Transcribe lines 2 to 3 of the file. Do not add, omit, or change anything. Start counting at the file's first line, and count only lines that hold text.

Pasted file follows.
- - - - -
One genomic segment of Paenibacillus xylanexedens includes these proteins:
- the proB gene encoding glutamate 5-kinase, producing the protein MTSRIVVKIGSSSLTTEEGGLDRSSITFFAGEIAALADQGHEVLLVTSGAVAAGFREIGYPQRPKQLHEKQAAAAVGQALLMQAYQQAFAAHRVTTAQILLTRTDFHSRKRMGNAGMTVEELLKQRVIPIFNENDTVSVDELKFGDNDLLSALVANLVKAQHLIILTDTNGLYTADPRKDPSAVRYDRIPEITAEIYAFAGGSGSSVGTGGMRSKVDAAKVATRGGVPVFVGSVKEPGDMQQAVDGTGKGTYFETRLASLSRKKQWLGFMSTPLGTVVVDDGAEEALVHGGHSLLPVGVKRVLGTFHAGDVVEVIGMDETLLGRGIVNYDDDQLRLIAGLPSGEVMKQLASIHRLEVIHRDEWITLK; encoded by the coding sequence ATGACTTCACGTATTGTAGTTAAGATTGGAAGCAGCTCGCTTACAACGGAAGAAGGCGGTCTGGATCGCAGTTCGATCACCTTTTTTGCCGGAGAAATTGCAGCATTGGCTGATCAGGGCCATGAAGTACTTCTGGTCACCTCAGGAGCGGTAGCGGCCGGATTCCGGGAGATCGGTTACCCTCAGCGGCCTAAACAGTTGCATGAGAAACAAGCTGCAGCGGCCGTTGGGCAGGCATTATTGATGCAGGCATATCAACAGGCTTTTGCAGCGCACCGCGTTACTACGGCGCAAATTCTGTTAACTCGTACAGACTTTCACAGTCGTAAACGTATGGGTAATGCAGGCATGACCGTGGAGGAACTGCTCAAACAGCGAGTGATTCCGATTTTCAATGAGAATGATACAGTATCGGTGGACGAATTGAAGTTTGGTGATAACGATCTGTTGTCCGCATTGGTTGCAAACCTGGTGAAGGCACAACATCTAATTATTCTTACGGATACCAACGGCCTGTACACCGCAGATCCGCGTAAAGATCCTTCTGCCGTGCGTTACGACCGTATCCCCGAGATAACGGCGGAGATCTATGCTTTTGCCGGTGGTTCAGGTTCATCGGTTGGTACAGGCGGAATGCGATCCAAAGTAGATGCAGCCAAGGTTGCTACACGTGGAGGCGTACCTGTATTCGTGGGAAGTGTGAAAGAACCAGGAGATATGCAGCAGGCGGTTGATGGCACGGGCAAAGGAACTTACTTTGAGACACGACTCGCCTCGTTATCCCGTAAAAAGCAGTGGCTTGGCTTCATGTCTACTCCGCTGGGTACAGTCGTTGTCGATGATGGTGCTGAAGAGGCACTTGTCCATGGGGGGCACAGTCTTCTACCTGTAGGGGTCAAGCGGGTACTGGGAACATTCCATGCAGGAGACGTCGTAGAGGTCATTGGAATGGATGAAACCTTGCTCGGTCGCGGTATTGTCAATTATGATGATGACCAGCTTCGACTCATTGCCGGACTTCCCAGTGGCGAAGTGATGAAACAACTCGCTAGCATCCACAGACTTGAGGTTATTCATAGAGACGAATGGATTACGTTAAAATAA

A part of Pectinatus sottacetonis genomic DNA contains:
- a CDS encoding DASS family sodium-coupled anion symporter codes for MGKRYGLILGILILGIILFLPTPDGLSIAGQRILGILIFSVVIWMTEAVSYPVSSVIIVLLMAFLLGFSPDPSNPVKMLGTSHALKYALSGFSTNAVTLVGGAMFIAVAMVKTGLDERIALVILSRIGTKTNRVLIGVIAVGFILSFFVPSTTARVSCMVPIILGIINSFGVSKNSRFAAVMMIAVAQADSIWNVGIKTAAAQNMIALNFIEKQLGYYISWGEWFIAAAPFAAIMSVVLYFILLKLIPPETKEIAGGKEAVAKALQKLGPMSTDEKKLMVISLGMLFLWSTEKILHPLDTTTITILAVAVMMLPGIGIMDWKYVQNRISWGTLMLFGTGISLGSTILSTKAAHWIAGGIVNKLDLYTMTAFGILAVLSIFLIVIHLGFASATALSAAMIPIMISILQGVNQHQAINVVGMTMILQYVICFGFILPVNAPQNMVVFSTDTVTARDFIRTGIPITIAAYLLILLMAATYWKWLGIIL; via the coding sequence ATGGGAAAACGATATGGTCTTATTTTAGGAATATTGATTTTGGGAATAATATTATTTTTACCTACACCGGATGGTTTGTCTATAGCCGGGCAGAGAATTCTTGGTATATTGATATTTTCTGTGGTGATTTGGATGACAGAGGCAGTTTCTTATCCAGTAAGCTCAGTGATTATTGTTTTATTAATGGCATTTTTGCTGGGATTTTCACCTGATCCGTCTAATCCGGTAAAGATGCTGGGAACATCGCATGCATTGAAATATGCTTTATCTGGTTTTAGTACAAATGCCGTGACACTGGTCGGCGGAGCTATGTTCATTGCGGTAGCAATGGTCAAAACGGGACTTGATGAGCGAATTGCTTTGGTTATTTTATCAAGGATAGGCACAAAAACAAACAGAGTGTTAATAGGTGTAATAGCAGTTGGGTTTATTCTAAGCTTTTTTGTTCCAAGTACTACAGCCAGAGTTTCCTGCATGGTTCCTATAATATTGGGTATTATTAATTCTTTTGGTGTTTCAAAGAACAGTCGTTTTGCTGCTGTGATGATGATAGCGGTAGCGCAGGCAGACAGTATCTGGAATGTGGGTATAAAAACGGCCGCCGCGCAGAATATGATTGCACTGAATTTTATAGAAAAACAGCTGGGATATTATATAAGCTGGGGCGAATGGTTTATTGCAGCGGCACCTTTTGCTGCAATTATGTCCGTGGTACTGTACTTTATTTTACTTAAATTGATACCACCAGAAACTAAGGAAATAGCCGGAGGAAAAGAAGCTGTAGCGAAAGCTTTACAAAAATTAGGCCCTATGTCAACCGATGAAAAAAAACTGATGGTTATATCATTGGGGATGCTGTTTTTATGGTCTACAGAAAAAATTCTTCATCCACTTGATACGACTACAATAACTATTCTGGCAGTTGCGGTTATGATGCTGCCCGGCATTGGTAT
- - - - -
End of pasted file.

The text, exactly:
- the proB gene encoding glutamate 5-kinase, producing the protein MTSRIVVKIGSSSLTTEEGGLDRSSITFFAGEIAALADQGHEVLLVTSGAVAAGFREIGYPQRPKQLHEKQAAAAVGQALLMQAYQQAFAAHRVTTAQILLTRTDFHSRKRMGNAGMTVEELLKQRVIPIFNENDTVSVDELKFGDNDLLSALVANLVKAQHLIILTDTNGLYTADPRKDPSAVRYDRIPEITAEIYAFAGGSGSSVGTGGMRSKVDAAKVATRGGVPVFVGSVKEPGDMQQAVDGTGKGTYFETRLASLSRKKQWLGFMSTPLGTVVVDDGAEEALVHGGHSLLPVGVKRVLGTFHAGDVVEVIGMDETLLGRGIVNYDDDQLRLIAGLPSGEVMKQLASIHRLEVIHRDEWITLK; encoded by the coding sequence ATGACTTCACGTATTGTAGTTAAGATTGGAAGCAGCTCGCTTACAACGGAAGAAGGCGGTCTGGATCGCAGTTCGATCACCTTTTTTGCCGGAGAAATTGCAGCATTGGCTGATCAGGGCCATGAAGTACTTCTGGTCACCTCAGGAGCGGTAGCGGCCGGATTCCGGGAGATCGGTTACCCTCAGCGGCCTAAACAGTTGCATGAGAAACAAGCTGCAGCGGCCGTTGGGCAGGCATTATTGATGCAGGCATATCAACAGGCTTTTGCAGCGCACCGCGTTACTACGGCGCAAATTCTGTTAACTCGTACAGACTTTCACAGTCGTAAACGTATGGGTAATGCAGGCATGACCGTGGAGGAACTGCTCAAACAGCGAGTGATTCCGATTTTCAATGAGAATGATACAGTATCGGTGGACGAATTGAAGTTTGGTGATAACGATCTGTTGTCCGCATTGGTTGCAAACCTGGTGAAGGCACAACATCTAATTATTCTTACGGATACCAACGGCCTGTACACCGCAGATCCGCGTAAAGATCCTTCTGCCGTGCGTTACGACCGTATCCCCGAGATAACGGCGGAGATCTATGCTTTTGCCGGTGGTTCAGGTTCATCGGTTGGTACAGGCGGAATGCGATCCAAAGTAGATGCAGCCAAGGTTGCTACACGTGGAGGCGTACCTGTATTCGTGGGAAGTGTGAAAGAACCAGGAGATATGCAGCAGGCGGTTGATGGCACGGGCAAAGGAACTTACTTTGAGACACGACTCGCCTCGTTATCCCGTAAAAAGCAGTGGCTTGGCTTCATGTCTACTCCGCTGGGTACAGTCGTTGTCGATGATGGTGCTGAAGAGGCACTTGTCCATGGGGGGCACAGTCTTCTACCTGTAGGGGTCAAGCGGGTACTGGGAACATTCCATGCAGGAGACGTCGTAGAGGTCATTGGAATGGATGAAACCTTGCTCGGTCGCGGTATTGTCAATTATGATGATGACCAGCTTCGACTCATTGCCGGACTTCCCAGTGGCGAAGTGATGAAACAACTCGCTAGCATCCACAGACTTGAGGTTATTCATAGAGACGAATGGATTACGTTAAAATAA

A part of Pectinatus sottacetonis genomic DNA contains: